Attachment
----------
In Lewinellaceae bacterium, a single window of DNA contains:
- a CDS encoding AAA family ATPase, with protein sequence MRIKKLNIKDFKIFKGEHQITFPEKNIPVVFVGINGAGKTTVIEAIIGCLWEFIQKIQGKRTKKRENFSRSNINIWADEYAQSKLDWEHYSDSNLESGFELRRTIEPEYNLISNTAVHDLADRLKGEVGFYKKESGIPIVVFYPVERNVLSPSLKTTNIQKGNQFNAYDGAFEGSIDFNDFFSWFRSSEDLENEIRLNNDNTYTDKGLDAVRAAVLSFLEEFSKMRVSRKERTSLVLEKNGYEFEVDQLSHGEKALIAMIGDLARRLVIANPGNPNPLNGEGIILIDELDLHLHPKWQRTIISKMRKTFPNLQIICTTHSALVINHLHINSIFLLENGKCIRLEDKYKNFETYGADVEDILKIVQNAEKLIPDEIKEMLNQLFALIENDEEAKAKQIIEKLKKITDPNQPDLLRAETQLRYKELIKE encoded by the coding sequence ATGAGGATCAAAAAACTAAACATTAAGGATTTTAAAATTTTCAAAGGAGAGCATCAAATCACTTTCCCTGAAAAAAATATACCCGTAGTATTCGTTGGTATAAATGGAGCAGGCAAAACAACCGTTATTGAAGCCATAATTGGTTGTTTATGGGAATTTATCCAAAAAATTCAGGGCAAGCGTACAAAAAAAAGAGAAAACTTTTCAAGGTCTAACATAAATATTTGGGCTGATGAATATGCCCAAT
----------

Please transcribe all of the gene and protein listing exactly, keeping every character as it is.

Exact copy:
In Lewinellaceae bacterium, a single window of DNA contains:
- a CDS encoding AAA family ATPase, with protein sequence MRIKKLNIKDFKIFKGEHQITFPEKNIPVVFVGINGAGKTTVIEAIIGCLWEFIQKIQGKRTKKRENFSRSNINIWADEYAQSKLDWEHYSDSNLESGFELRRTIEPEYNLISNTAVHDLADRLKGEVGFYKKESGIPIVVFYPVERNVLSPSLKTTNIQKGNQFNAYDGAFEGSIDFNDFFSWFRSSEDLENEIRLNNDNTYTDKGLDAVRAAVLSFLEEFSKMRVSRKERTSLVLEKNGYEFEVDQLSHGEKALIAMIGDLARRLVIANPGNPNPLNGEGIILIDELDLHLHPKWQRTIISKMRKTFPNLQIICTTHSALVINHLHINSIFLLENGKCIRLEDKYKNFETYGADVEDILKIVQNAEKLIPDEIKEMLNQLFALIENDEEAKAKQIIEKLKKITDPNQPDLLRAETQLRYKELIKE encoded by the coding sequence ATGAGGATCAAAAAACTAAACATTAAGGATTTTAAAATTTTCAAAGGAGAGCATCAAATCACTTTCCCTGAAAAAAATATACCCGTAGTATTCGTTGGTATAAATGGAGCAGGCAAAACAACCGTTATTGAAGCCATAATTGGTTGTTTATGGGAATTTATCCAAAAAATTCAGGGCAAGCGTACAAAAAAAAGAGAAAACTTTTCAAGGTCTAACATAAATATTTGGGCTGATGAATATGCCCAAT